Interstate Air Pollution Transport
The total pollution in any area forms from the combination of local and upwind sources. Air transport refers to pollution from upwind emission sources that impact air quality in a given location downwind. Emissions of sulfur dioxide (SO2) and nitrogen oxides (NOX) can each undergo chemical reactions in the atmosphere to form fine particle (soot) pollution. Similarly, NOX emissions can react in the atmosphere to create ground-level ozone (smog) pollution. These pollutants can travel great distances affecting air quality and public health regionally. The transport of these pollutants across state borders, referred to as interstate air pollution transport, makes it difficult for downwind states to meet health-based air quality standards for PM2.5 and ozone.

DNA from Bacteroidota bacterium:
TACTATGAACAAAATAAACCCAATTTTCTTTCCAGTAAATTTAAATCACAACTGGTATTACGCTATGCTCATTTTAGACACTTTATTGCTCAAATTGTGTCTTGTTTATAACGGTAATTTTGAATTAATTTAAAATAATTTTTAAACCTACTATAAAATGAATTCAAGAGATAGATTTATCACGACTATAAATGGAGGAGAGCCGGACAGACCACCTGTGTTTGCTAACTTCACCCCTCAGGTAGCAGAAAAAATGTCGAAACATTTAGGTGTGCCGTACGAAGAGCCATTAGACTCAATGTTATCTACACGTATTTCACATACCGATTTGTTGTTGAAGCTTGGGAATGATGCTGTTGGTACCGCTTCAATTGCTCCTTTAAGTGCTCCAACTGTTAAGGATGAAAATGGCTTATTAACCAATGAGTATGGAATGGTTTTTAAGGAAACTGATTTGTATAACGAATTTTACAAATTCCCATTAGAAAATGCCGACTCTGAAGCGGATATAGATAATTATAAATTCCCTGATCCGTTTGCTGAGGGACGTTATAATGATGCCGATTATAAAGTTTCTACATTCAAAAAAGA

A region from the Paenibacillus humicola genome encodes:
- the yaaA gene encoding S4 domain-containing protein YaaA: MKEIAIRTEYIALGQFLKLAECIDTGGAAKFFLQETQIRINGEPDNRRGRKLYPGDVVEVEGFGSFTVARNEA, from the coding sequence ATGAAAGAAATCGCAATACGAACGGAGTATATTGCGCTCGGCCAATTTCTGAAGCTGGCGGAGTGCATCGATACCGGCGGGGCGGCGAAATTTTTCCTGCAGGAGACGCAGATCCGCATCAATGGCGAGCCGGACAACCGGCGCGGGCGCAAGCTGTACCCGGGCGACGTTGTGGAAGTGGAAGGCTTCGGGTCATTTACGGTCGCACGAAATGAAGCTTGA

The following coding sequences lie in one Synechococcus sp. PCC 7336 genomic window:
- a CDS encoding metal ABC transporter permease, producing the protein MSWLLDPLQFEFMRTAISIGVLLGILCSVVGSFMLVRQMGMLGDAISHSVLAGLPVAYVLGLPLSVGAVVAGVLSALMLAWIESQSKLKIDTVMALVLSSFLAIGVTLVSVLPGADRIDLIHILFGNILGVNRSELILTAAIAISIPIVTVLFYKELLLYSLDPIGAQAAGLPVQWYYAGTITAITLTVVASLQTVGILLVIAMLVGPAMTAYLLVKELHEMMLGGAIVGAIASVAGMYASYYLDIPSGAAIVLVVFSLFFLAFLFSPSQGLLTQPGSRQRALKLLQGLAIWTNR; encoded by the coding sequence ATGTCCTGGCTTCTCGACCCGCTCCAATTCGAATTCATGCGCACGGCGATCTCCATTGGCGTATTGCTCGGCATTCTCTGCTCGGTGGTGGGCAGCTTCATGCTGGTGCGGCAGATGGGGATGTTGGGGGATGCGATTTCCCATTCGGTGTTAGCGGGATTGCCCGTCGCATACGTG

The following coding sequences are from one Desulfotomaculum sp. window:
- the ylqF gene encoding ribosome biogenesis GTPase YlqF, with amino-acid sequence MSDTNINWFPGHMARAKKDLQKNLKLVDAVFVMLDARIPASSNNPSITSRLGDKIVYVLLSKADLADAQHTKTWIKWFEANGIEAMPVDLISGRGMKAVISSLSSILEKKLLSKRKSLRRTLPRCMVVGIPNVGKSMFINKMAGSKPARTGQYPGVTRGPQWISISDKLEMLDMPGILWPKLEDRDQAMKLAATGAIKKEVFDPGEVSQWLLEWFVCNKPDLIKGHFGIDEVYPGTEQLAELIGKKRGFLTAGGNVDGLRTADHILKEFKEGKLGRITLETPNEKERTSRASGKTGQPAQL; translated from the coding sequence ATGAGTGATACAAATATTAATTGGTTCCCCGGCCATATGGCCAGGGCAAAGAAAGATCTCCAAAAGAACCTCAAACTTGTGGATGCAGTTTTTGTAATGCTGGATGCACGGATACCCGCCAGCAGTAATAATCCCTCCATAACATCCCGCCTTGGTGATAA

The "Good Neighbor" Provision
The Clean Air Act's "good neighbor" provision requires EPA and states to address interstate transport of air pollution that affects downwind states' ability to attain and maintain National Ambient Air Quality Standards (NAAQS). Specifically, Clean Air Act section 110(a)(2)(D)(i)(I) requires each state in its State Implementation Plan (SIP) to prohibit emissions that will significantly contribute to nonattainment of a NAAQS, or interfere with maintenance of a NAAQS, in a downwind state. The Act requires EPA to backstop state actions by promulgating Federal Implementation Plans (FIPs) in the event that a state fails to submit or EPA disapproves good neighbor SIPs.
EPA's Actions Under The "Good Neighbor" Provision
The EPA has taken actions to facilitate implementing the provisions of the "good neighbor" provision, including the
- NOX Budget Trading Program (2003-2008)
- Clean Air Interstate Rule (2009-2014)
- Cross-State Air Pollution Rule (2015-present)
- (Begins 2017), which updates the CSAPR ozone season NOX program.
- 2015 Ozone NAAQS (Notice of Data Availability - Preliminary Interstate Ozone Transport Modeling Data for the 2015 Ozone NAAQS) (signed December 2016)